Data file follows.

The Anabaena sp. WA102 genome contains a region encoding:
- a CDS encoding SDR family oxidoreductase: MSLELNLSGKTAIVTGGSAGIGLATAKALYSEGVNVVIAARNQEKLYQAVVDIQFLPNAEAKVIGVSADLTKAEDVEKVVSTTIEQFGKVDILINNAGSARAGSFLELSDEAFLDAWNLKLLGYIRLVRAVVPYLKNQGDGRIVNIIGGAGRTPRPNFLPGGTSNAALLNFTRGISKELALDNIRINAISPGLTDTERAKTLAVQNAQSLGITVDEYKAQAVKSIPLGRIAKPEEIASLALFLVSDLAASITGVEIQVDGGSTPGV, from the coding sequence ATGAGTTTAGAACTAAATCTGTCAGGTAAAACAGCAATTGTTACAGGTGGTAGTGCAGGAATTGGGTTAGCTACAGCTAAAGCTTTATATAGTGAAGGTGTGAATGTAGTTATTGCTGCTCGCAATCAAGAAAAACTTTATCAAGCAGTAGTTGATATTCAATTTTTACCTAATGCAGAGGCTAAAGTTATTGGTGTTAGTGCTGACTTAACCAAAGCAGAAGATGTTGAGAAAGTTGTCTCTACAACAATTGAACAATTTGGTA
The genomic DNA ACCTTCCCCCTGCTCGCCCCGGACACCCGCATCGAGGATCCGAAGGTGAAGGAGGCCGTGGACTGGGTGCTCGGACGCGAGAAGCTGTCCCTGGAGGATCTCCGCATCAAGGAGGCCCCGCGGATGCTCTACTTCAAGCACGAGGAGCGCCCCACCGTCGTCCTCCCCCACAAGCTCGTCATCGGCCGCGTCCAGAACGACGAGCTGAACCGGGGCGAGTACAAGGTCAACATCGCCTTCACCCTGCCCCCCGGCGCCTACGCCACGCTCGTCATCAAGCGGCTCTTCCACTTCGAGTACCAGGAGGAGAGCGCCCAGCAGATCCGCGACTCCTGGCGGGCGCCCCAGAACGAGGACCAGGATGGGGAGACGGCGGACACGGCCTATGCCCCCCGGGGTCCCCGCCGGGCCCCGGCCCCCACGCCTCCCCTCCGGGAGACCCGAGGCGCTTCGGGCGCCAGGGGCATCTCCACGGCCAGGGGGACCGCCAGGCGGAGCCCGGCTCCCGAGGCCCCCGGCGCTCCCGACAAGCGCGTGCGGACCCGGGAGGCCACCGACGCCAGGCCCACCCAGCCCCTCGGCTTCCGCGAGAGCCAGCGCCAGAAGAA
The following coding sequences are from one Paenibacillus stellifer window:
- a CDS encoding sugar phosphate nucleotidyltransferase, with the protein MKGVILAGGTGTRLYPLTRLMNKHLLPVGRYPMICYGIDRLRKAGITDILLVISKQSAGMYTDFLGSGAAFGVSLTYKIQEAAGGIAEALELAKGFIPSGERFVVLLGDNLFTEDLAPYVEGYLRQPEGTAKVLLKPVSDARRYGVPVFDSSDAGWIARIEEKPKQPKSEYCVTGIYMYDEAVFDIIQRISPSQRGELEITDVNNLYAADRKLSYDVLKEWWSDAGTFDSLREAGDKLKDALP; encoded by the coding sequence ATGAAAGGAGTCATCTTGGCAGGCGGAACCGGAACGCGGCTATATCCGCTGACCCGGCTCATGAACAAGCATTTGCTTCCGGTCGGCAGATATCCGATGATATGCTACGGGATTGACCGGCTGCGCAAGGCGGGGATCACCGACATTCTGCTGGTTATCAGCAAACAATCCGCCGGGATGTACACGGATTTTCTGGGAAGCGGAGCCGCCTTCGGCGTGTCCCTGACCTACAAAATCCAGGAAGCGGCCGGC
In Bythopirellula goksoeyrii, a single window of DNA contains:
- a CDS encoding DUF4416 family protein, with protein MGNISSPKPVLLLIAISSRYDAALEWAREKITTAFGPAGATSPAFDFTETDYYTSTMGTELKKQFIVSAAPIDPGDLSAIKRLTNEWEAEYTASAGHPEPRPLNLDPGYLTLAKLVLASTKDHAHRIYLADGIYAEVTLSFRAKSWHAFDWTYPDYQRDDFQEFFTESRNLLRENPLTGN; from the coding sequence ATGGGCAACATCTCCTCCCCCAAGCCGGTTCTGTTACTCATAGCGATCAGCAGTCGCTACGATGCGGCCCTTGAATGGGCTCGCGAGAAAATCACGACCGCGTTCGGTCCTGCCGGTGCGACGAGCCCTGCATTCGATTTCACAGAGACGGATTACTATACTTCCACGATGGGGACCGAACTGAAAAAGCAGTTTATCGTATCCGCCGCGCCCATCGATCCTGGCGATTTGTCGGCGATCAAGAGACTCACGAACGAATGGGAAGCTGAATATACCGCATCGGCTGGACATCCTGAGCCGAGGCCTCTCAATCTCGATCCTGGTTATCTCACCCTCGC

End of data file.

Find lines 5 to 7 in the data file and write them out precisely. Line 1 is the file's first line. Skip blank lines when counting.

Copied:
- a CDS encoding sugar phosphate nucleotidyltransferase, with the protein MKGVILAGGTGTRLYPLTRLMNKHLLPVGRYPMICYGIDRLRKAGITDILLVISKQSAGMYTDFLGSGAAFGVSLTYKIQEAAGGIAEALELAKGFIPSGERFVVLLGDNLFTEDLAPYVEGYLRQPEGTAKVLLKPVSDARRYGVPVFDSSDAGWIARIEEKPKQPKSEYCVTGIYMYDEAVFDIIQRISPSQRGELEITDVNNLYAADRKLSYDVLKEWWSDAGTFDSLREAGDKLKDALP; encoded by the coding sequence ATGAAAGGAGTCATCTTGGCAGGCGGAACCGGAACGCGGCTATATCCGCTGACCCGGCTCATGAACAAGCATTTGCTTCCGGTCGGCAGATATCCGATGATATGCTACGGGATTGACCGGCTGCGCAAGGCGGGGATCACCGACATTCTGCTGGTTATCAGCAAACAATCCGCCGGGATGTACACGGATTTTCTGGGAAGCGGAGCCGCCTTCGGCGTGTCCCTGACCTACAAAATCCAGGAAGCGGCCGGC
In Bythopirellula goksoeyrii, a single window of DNA contains:
- a CDS encoding DUF4416 family protein, with protein MGNISSPKPVLLLIAISSRYDAALEWAREKITTAFGPAGATSPAFDFTETDYYTSTMGTELKKQFIVSAAPIDPGDLSAIKRLTNEWEAEYTASAGHPEPRPLNLDPGYLTLAKLVLASTKDHAHRIYLADGIYAEVTLSFRAKSWHAFDWTYPDYQRDDFQEFFTESRNLLRENPLTGN; from the coding sequence ATGGGCAACATCTCCTCCCCCAAGCCGGTTCTGTTACTCATAGCGATCAGCAGTCGCTACGATGCGGCCCTTGAATGGGCTCGCGAGAAAATCACGACCGCGTTCGGTCCTGCCGGTGCGACGAGCCCTGCATTCGATTTCACAGAGACGGATTACTATACTTCCACGATGGGGACCGAACTGAAAAAGCAGTTTATCGTATCCGCCGCGCCCATCGATCCTGGCGATTTGTCGGCGATCAAGAGACTCACGAACGAATGGGAAGCTGAATATACCGCATCGGCTGGACATCCTGAGCCGAGGCCTCTCAATCTCGATCCTGGTTATCTCACCCTCGC